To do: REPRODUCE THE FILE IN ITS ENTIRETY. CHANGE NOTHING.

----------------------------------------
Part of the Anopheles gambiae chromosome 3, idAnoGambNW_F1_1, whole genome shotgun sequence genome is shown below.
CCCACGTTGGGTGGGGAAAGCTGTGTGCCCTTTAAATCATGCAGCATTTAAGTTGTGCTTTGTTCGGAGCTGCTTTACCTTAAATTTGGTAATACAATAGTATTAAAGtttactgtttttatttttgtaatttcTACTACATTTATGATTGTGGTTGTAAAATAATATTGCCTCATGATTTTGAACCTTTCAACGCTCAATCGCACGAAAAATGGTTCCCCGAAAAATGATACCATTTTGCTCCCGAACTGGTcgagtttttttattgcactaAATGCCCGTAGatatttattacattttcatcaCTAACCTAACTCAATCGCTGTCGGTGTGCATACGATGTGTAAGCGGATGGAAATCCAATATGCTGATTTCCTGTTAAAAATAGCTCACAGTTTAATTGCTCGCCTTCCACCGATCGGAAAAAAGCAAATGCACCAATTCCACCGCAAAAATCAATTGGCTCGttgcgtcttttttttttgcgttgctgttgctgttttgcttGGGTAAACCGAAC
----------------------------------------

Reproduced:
Part of the Anopheles gambiae chromosome 3, idAnoGambNW_F1_1, whole genome shotgun sequence genome is shown below.
CCCACGTTGGGTGGGGAAAGCTGTGTGCCCTTTAAATCATGCAGCATTTAAGTTGTGCTTTGTTCGGAGCTGCTTTACCTTAAATTTGGTAATACAATAGTATTAAAGtttactgtttttatttttgtaatttcTACTACATTTATGATTGTGGTTGTAAAATAATATTGCCTCATGATTTTGAACCTTTCAACGCTCAATCGCACGAAAAATGGTTCCCCGAAAAATGATACCATTTTGCTCCCGAACTGGTcgagtttttttattgcactaAATGCCCGTAGatatttattacattttcatcaCTAACCTAACTCAATCGCTGTCGGTGTGCATACGATGTGTAAGCGGATGGAAATCCAATATGCTGATTTCCTGTTAAAAATAGCTCACAGTTTAATTGCTCGCCTTCCACCGATCGGAAAAAAGCAAATGCACCAATTCCACCGCAAAAATCAATTGGCTCGttgcgtcttttttttttgcgttgctgttgctgttttgcttGGGTAAACCGAAC